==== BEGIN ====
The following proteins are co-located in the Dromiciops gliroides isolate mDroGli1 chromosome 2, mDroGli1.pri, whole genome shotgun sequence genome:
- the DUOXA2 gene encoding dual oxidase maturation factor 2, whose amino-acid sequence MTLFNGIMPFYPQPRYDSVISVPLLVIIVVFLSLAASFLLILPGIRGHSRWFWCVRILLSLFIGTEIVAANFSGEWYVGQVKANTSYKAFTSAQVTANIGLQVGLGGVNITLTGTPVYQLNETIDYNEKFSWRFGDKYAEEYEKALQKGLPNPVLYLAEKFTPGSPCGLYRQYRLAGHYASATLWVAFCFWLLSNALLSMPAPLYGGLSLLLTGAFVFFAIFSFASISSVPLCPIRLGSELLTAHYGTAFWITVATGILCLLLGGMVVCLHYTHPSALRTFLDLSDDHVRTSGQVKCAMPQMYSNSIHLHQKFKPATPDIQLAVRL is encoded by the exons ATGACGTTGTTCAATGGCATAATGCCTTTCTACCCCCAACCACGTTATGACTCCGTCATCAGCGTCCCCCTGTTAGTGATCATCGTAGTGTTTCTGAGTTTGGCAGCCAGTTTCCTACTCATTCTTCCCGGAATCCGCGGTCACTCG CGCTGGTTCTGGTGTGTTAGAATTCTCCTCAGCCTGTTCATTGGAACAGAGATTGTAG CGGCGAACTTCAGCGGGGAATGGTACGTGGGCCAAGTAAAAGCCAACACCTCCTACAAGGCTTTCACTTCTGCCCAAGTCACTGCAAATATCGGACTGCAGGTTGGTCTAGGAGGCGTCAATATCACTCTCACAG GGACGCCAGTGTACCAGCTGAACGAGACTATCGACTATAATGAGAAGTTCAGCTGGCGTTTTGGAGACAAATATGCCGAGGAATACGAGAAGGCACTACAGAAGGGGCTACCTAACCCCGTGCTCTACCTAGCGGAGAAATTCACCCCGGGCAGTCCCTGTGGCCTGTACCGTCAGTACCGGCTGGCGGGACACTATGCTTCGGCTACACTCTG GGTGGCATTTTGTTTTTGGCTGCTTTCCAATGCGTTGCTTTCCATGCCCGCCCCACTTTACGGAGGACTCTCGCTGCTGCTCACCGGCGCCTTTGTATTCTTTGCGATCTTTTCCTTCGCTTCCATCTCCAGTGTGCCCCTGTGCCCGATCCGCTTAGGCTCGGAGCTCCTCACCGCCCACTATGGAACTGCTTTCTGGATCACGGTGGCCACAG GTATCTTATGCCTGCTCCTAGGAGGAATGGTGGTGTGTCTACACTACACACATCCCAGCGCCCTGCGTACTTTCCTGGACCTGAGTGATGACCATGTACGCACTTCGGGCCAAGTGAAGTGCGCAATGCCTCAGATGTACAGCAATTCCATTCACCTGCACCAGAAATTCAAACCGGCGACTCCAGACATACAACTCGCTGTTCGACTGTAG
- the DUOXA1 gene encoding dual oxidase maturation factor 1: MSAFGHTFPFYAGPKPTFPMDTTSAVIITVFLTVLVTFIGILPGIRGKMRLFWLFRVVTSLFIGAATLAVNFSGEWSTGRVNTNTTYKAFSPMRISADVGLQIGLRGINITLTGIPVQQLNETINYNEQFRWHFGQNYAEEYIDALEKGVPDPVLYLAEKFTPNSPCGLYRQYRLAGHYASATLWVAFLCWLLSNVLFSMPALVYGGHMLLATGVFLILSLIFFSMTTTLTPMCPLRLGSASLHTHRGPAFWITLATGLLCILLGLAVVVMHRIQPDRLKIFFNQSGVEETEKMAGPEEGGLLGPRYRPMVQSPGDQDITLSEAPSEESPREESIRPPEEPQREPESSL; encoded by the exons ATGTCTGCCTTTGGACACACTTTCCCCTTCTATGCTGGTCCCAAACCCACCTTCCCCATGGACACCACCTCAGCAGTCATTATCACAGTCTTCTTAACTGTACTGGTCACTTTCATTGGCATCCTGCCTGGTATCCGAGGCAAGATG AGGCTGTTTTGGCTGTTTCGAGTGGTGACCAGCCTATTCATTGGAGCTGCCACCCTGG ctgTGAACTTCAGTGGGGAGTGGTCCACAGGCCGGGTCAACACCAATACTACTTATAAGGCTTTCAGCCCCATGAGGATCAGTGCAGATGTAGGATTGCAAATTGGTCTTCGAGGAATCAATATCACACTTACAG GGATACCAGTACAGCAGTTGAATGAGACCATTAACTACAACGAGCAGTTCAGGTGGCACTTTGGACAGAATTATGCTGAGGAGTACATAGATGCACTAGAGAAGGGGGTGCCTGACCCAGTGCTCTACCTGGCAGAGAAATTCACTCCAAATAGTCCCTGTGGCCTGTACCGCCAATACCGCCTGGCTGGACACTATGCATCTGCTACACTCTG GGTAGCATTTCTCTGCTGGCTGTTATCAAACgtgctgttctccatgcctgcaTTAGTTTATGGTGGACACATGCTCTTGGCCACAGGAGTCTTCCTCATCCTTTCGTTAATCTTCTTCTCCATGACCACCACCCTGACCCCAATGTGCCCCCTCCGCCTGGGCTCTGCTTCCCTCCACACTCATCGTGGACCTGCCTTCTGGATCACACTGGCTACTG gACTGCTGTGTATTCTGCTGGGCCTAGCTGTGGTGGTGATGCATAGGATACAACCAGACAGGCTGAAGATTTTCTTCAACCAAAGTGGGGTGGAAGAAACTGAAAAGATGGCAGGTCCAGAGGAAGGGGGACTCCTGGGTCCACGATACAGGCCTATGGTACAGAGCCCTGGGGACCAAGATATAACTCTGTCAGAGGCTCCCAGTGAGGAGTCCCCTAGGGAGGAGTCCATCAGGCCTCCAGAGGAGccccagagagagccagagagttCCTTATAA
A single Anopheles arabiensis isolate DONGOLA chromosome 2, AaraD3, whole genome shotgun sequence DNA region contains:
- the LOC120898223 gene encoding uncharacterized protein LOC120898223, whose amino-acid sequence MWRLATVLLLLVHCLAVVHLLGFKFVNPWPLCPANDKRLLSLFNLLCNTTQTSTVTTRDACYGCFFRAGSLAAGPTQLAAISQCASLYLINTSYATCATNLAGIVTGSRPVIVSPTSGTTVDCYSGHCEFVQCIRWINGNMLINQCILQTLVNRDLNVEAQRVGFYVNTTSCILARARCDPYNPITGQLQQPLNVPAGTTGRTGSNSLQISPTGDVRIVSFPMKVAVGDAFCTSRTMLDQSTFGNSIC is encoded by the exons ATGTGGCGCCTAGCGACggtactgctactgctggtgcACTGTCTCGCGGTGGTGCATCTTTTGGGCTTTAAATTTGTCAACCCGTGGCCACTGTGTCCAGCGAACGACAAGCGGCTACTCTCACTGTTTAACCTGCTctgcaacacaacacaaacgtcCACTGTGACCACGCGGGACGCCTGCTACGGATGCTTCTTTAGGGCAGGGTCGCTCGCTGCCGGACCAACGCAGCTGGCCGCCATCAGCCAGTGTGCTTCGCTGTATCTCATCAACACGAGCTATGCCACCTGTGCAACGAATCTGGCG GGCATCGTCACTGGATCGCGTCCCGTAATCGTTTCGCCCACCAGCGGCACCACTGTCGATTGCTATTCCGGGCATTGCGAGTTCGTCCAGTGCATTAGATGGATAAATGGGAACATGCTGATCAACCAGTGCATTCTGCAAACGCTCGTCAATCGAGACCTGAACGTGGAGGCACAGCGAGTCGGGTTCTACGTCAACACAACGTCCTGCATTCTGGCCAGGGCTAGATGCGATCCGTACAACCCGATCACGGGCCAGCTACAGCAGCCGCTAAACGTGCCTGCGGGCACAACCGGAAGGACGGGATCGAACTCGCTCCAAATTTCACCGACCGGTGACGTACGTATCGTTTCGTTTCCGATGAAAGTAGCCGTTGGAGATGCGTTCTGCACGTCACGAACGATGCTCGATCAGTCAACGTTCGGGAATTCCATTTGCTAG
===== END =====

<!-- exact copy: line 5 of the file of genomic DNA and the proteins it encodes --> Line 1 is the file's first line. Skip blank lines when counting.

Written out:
- the LOC120898223 gene encoding uncharacterized protein LOC120898223, whose amino-acid sequence MWRLATVLLLLVHCLAVVHLLGFKFVNPWPLCPANDKRLLSLFNLLCNTTQTSTVTTRDACYGCFFRAGSLAAGPTQLAAISQCASLYLINTSYATCATNLAGIVTGSRPVIVSPTSGTTVDCYSGHCEFVQCIRWINGNMLINQCILQTLVNRDLNVEAQRVGFYVNTTSCILARARCDPYNPITGQLQQPLNVPAGTTGRTGSNSLQISPTGDVRIVSFPMKVAVGDAFCTSRTMLDQSTFGNSIC is encoded by the exons ATGTGGCGCCTAGCGACggtactgctactgctggtgcACTGTCTCGCGGTGGTGCATCTTTTGGGCTTTAAATTTGTCAACCCGTGGCCACTGTGTCCAGCGAACGACAAGCGGCTACTCTCACTGTTTAACCTGCTctgcaacacaacacaaacgtcCACTGTGACCACGCGGGACGCCTGCTACGGATGCTTCTTTAGGGCAGGGTCGCTCGCTGCCGGACCAACGCAGCTGGCCGCCATCAGCCAGTGTGCTTCGCTGTATCTCATCAACACGAGCTATGCCACCTGTGCAACGAATCTGGCG GGCATCGTCACTGGATCGCGTCCCGTAATCGTTTCGCCCACCAGCGGCACCACTGTCGATTGCTATTCCGGGCATTGCGAGTTCGTCCAGTGCATTAGATGGATAAATGGGAACATGCTGATCAACCAGTGCATTCTGCAAACGCTCGTCAATCGAGACCTGAACGTGGAGGCACAGCGAGTCGGGTTCTACGTCAACACAACGTCCTGCATTCTGGCCAGGGCTAGATGCGATCCGTACAACCCGATCACGGGCCAGCTACAGCAGCCGCTAAACGTGCCTGCGGGCACAACCGGAAGGACGGGATCGAACTCGCTCCAAATTTCACCGACCGGTGACGTACGTATCGTTTCGTTTCCGATGAAAGTAGCCGTTGGAGATGCGTTCTGCACGTCACGAACGATGCTCGATCAGTCAACGTTCGGGAATTCCATTTGCTAG